Parking in front of the hangar, I tallied the numbers before facing the rain outside the dry confines of the cockpit. We put 4.2 hours on the Hobbs with 3.7 hours of actual flight time in instrument meteorological conditions.
I was feeling pretty good about myself.
I hustled out of the Warrior, opened the hangar door, and backed my car out of the space usually reserved for my airplane. Still at the wheel of the car, I looked over to contemplate the Warrior when I noticed that something was not quite right with the wheel pant on the nose gear.
If I might engage in some understatement, it was missing a bit of paint.
This poor fairing has had its share of abuse and a lot of paint has been scraped off over the years at the hands of careless line staff at various airports.
The most recent incident involved the removal of a significant patch of paint by Duncan Aviation on our last trip to Kalamazoo (unfortunately, I did not notice it until returning to Sodus). I can only assume that the removed paint provided a means for the constant rain to penetrate underneath the remaining paint to peel it back like a hangnail.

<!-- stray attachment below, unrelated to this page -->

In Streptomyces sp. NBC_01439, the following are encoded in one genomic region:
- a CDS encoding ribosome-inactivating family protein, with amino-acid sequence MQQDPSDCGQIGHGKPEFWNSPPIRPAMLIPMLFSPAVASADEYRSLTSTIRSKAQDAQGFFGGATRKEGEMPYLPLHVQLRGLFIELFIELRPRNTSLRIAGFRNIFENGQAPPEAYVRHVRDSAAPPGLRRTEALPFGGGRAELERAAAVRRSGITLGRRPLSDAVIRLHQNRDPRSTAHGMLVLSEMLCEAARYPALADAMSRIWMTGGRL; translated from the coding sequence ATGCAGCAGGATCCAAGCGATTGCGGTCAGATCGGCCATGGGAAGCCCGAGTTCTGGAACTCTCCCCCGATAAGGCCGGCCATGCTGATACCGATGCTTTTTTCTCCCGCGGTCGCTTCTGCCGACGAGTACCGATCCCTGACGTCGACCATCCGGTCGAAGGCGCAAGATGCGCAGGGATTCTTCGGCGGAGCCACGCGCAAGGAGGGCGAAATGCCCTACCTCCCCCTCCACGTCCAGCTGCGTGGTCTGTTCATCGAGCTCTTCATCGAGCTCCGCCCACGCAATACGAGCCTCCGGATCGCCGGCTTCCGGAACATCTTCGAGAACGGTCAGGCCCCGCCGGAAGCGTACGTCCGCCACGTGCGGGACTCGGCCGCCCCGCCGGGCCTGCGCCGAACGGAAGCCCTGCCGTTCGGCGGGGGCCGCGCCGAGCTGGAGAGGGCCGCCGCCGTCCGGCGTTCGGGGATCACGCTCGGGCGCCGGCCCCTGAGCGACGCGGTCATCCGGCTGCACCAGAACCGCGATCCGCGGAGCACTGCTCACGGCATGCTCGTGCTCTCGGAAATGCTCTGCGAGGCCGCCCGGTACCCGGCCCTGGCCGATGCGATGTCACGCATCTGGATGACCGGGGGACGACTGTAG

Evidently, my ticket is now not only wet, it has been power washed.
On the bright side, though I have not waxed the airplane yet this year, it appears that last year's wax is still going strong.
Overall, I am more pleased with the experience than upset over the rain damage to the paint. After all, the wheel pant needed work anyway. I logged 3.7 hours of actual IMC time, my longest to date in a single flight, for a cumulative total of 16.5 hours.
It appears that my next adventure will be finding someone who knows how to shoot paint.